On programmer and internet artist Darius Kazemi‘s private social media network, he and 50 other handpicked users are the arbiters of what’s allowed—and what’s not. advertisement advertisement “On Twitter, you have to rely on Jack Dorsey to decide what speech is good and what speech is bad,” Kazemi says. “I can just talk to my 50 friends and say, we won’t stand for anyone who says pineapple on pizza is bad, and we will flat out ban people who dislike pineapple on pizza. We can do that as a community of 50.” It’s one of the perks of building a private social network website, which Kazemi started doing last summer. His handiwork, called Friend Camp, is a personalized offshoot of the open-source, decentralized social media site Mastodon, which is similar in format to Twitter. But because Kazemi is the administrator, he sets the norms and rules for how people on Friend Camp should behave. All the Friend Camp users’ … [Read more...] about Done with Facebook and Twitter? Try building your own private social network
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Facebook is losing its edge. The biggest name in social media has gone from scrappy upstart to tech establishment, and at this point, some sort of decline is inevitable. What’s most surprising, though, is how little the company seems to be doing about it. advertisement advertisement In a recent blog post, product designer Chrys Bader argues that Facebook’s nature as a social network demands that it be looked at as a social movement with four distinct phases: Emergence, Coalescence, Bureaucratization, and Decline. It’s not unlike the classic industry life cycle, but with one key distinction–a social movement seeks to be established in a culture. Once that happens, the movement becomes mainstream, and ceases to exist. Bader writes: What we’re seeing is a fundamental shift in the perception of what Facebook means to society. It has become institutionalized. It’s become the town square of the world. But that’s not where the kids hang … [Read more...] about 2014: Probably The End Of The Facebook Era
photograph by Nigel Parry advertisement Not content with bringing socialism to its boardroom, Flip cams to the family room, and comedic product placements to the nation’s TV screens, Cisco has just unveiled a set of Web-based communication products that could put the San Jose company into direct competition with both Google and Microsoft. Its entry into two new markets–hosted email and enterprise social software–is, says Cisco, part of a push to make business more people-centric than document-centric. This move signals a major shift for a company that is best known as the Internet’s plumber (the Internet’s backbone if you prefer). Along with a cloud-based mail system, WebEx Mail, the company is introducing a social video system, called Cisco Show and Share. According to the PR blurb, it “helps organizations create and manage highly secure video communities to share ideas and expertise, optimize global video collaboration, and personalize the … [Read more...] about Cisco’s Collaboration Platform: Facebook for Business?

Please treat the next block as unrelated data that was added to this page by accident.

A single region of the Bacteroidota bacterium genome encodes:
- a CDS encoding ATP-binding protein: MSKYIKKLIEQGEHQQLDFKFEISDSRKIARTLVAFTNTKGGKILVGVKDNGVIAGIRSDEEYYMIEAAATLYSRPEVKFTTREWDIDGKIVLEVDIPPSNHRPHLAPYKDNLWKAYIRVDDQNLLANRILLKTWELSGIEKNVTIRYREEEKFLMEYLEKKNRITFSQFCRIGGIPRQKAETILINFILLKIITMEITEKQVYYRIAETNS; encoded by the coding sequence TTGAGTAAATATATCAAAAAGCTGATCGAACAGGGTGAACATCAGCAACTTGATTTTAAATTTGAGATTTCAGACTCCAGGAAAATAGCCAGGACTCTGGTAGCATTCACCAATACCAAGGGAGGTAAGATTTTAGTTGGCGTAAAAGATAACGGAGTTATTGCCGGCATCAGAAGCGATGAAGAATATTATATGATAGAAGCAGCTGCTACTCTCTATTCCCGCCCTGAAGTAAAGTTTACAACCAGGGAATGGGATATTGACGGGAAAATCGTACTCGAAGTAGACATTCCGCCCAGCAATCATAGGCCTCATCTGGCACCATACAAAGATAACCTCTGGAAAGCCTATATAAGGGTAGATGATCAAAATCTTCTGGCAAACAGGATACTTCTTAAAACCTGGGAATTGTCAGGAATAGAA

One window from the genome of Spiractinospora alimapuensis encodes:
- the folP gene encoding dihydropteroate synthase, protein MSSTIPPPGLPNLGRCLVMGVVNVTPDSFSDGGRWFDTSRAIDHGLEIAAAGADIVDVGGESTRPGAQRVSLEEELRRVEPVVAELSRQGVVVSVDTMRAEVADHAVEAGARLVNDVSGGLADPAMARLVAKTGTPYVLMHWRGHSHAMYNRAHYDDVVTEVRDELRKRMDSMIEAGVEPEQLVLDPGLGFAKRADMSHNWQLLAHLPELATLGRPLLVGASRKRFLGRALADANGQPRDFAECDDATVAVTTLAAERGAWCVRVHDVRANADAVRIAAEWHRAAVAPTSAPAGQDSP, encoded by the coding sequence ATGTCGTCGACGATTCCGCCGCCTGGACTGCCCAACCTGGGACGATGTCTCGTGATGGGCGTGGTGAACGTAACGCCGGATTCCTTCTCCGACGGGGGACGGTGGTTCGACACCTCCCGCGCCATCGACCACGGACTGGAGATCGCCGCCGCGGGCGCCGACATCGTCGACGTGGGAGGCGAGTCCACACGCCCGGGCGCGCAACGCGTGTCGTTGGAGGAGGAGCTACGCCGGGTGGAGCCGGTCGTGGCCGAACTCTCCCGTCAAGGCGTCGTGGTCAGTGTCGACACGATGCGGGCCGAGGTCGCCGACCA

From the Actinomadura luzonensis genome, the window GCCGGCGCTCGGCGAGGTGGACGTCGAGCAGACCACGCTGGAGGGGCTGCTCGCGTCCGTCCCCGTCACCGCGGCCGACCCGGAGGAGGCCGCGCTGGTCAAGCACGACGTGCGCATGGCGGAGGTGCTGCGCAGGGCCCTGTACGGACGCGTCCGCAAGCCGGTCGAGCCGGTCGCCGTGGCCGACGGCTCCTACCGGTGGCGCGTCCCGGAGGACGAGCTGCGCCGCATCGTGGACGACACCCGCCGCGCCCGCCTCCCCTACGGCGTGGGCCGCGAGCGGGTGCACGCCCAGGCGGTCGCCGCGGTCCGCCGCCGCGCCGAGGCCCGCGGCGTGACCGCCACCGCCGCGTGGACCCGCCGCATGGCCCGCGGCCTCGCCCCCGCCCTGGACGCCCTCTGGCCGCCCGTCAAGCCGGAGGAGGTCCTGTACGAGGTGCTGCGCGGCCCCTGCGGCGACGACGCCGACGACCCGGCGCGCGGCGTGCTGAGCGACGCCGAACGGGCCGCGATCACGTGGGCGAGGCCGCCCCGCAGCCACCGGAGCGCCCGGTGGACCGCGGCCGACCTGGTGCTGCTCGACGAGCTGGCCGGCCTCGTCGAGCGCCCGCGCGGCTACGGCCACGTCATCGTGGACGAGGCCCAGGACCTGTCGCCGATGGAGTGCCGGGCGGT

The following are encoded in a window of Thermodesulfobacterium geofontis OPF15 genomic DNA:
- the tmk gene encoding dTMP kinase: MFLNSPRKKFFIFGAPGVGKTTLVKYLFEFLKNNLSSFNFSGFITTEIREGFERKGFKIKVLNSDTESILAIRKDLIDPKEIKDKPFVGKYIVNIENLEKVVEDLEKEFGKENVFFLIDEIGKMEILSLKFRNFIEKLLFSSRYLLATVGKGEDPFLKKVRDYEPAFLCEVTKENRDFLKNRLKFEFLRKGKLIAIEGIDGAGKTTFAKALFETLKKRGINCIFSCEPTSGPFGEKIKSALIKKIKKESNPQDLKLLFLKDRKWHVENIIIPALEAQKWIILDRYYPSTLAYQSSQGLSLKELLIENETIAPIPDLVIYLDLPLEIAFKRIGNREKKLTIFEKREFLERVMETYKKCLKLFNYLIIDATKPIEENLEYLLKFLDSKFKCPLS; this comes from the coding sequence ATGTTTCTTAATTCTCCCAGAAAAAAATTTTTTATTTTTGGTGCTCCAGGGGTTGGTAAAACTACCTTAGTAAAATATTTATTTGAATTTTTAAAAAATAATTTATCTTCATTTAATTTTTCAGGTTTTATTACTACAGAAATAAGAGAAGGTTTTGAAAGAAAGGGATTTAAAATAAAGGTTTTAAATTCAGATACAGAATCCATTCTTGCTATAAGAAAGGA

A year and a half after its launch, it seems as though Upworthy is legitimately onto something. On a superficial level, the reason seems obvious: The company’s distinct headline style, which is both widely parodied and imitated, is working like gangbusters–the company is rapidly closing in on traffic giants like BuzzFeed and Gawker. But below the surface is a story of social networks and the algorithms they tinker with, and how tweaks to the formula can upend even the best laid plans for reaching massive amounts of people online. advertisement advertisement In a piece for the Atlantic, writer Robinson Meyer argues that while Upworthy and its many imitators have found success with their signature style, it was just a part of a larger story: Upworthy is one of the smaller traffic kingdoms in the middle of a distribution battle between Facebook and Twitter. Meyer cites this Facebook corporate blog post from mid-October in which the social media giant states that … [Read more...] about Why Upworthy’s Signature Headlines Are Only Half The Story
“We want a volunteer experience that can be done in no more than a day, and no less than a half-day.” advertisement advertisement Companies want to engage their communities through employee volunteering programs. For most, this means calling a non-profit and scheduling an activity. But how should non-profits respond? Is there a “best” answer for everyone? Everybody wants to volunteer. And those who don’t….well, they’re bound to feel a little left out of conversation at the next cocktail party. Volunteering is the latest and greatest way to contribute to society. It’s trendy – and unlike skinny jeans, this trend is bound to last. (Don’t get me wrong, I like skinny jeans.) As corporations jump on the volunteering band wagon, non-profits are frantically trying to manage the influx. Incidentally, they’re finding themselves a little (ok, a lot) frustrated. Corporations make a lot of sometimes unreasonable … [Read more...] about Corporate Volunteering: Top 7 Requests & the Bad, Better and Best Responses (1 of 7)